Community engagement, with the meaningful participation of different groups in planning decision-making and execution is important. For example, in ReBUILD we will move this forward by evaluating community feedback mechanisms for greater accountability, improved quality, increased trust in the health system, and working with community health workers (CHWs) to support their engagement in decision-making at the community level. Health systems that have open and inclusive governance structures, where local leadership and distributed control of resources are emphasised, are likely to be more efficient in implementing, testing and revising adaptive solutions for service delivery in times of shock. We will also explore how gender and leadership can be strengthened at the local level.

Responsive human resources for health policies for gender, equity and justice

In FASP settings, there is an urgent need to understand how human resources (HR) management can contribute to health systems rebuilding. However, rebuilding with competent and equitably distributed workforce is often complex [28]. In Lebanon, HR challenges are exacerbated by the severe economic crisis since 2019, followed by COVID-19, leading to a dramatic decline in health workers’ income, especially among already underpaid non-physician workers [29]. Health facilities which have not received payment from public insurance schemes [30] resorted to cutting salaries and dismissing personnel [31], leading to an exodus of physicians [32]. This situation negatively impacts on the quality [33], appropriateness [34] and availability [35] of healthcare services and jeopardises the COVID-19 response, depriving the most vulnerable of testing and treatment. A lack of female healthcare providers was a challenge faced by female Syrian refugees [36]. This may become more of a problem as 80% of nurses are women [37] and are facing greater lay-offs and wage reductions than their male counterparts [38]. The informal health sector emerged as a short-term solution to these gaps [39], but workers need to be integrated into the national health system, with payment, regulation, training and support provided.

HR challenges are a perennial problem for Nepal’s health system [40], and have continued with the introduction of the new federal structure. The chronic shortage of staff, problems deploying health workers to rural areas, and limited benefits and motivation led to absenteeism which influenced service provision and imposed further challenges to HR management during COVID-19 [41]. With an expanding urban poor and changing health needs, the health workforce lacks the capacity to address populations’ needs. Although 40% of the health workforce in Nepal are women, most are not in leadership positions [42]. These issues can be addressed by supporting HR at all levels through strengthening capacity, enabling women leaders, and creating reward systems to motivate health workers to provide services in hard-to-reach areas.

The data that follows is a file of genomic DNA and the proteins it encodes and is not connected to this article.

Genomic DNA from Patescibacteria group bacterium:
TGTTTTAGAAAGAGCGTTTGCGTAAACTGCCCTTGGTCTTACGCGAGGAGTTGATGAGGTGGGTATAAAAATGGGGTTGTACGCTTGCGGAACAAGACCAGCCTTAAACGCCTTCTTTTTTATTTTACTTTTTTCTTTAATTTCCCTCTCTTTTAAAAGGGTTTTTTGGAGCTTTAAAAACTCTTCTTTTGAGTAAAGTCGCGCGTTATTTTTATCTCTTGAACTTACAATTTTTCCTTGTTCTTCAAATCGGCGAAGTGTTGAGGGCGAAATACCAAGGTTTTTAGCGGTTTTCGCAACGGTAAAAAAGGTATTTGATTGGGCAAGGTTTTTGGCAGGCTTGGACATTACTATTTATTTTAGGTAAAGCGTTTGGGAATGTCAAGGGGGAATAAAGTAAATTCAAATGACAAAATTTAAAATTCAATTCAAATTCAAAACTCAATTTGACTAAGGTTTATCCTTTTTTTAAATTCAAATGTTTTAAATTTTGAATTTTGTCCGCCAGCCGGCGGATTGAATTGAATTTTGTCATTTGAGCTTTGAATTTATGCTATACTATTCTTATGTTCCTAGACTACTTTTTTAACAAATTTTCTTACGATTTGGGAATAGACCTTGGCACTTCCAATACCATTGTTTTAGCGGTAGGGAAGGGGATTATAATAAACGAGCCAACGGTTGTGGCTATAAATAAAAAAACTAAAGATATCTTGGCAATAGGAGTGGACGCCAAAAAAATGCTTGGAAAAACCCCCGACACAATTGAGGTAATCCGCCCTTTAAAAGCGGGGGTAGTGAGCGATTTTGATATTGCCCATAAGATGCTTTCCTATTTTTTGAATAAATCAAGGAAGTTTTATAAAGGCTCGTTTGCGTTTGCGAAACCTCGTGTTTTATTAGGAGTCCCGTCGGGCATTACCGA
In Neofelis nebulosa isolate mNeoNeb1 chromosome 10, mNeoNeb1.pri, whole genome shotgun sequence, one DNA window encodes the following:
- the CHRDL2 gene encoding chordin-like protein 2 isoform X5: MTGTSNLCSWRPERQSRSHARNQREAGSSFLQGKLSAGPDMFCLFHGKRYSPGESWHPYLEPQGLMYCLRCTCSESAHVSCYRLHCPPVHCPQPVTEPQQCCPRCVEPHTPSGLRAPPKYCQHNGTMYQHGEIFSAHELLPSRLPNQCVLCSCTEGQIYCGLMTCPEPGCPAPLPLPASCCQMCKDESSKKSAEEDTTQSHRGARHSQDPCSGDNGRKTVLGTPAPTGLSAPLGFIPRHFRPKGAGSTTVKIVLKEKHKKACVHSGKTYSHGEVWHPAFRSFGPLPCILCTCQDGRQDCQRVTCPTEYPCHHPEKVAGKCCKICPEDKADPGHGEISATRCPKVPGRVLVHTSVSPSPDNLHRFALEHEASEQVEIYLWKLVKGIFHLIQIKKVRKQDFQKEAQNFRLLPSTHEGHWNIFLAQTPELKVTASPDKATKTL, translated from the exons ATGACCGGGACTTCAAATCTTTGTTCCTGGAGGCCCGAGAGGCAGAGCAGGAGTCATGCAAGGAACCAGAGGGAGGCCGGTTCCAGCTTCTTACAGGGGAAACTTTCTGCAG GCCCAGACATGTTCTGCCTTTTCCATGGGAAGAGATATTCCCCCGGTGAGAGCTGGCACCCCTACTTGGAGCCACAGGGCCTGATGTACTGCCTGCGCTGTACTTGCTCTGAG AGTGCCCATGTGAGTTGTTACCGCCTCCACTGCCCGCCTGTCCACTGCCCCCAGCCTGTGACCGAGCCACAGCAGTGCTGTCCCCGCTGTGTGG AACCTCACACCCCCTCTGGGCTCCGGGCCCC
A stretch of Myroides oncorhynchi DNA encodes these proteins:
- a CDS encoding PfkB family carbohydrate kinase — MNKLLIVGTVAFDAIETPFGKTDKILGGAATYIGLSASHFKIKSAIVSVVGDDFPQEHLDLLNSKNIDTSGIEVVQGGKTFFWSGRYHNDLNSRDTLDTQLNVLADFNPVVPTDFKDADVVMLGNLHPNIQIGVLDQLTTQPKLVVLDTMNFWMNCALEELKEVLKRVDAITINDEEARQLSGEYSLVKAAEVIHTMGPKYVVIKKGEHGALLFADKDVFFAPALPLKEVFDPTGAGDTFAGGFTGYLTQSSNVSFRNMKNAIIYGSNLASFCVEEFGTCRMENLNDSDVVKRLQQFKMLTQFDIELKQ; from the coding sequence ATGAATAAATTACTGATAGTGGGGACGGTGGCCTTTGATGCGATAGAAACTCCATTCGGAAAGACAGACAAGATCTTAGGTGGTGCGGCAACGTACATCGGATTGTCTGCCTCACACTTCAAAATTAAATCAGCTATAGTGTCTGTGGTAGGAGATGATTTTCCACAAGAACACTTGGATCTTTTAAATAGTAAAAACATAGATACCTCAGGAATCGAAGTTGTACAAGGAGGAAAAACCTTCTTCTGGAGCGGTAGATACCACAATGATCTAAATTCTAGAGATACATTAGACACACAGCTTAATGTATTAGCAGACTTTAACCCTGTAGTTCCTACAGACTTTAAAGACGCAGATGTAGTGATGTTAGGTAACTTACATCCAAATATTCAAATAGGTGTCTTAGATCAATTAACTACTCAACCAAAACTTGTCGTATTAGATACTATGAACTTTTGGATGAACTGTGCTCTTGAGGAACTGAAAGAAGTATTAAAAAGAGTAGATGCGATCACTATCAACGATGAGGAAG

In Myanmar, the 2021 military coup risks reversing recent gains in supporting a gender equitable health workforce. Medical personnel were among the first to join the civil disobedience movement and have since been under threat of arrest. This frontline role taken by healthcare workers, and concerns for their safety, limits their capacity to provide healthcare, including free services to the public outside formal structures. This led to a severe shortage of health staff and serious challenges in maintaining basic health services, compounded by COVID-19.. Before the coup, university entry and opportunities for female students were equal to males, and educational reform was a national priority, supporting health workforce education and training. However, career pathway into policy making roles is less equitable: men and women doctors appear to have equal opportunities, but nurses, where the majority are women, have fewer opportunities. Since the coup, most universities have closed, and reform plans have halted [43]. Once the country stabilises and educational reform is again on the agenda, a culture of learning in relation to GEJ issues for medical, public and allied health students could be nurtured by embedding critical thinking, decision-making and problem-solving skills into education.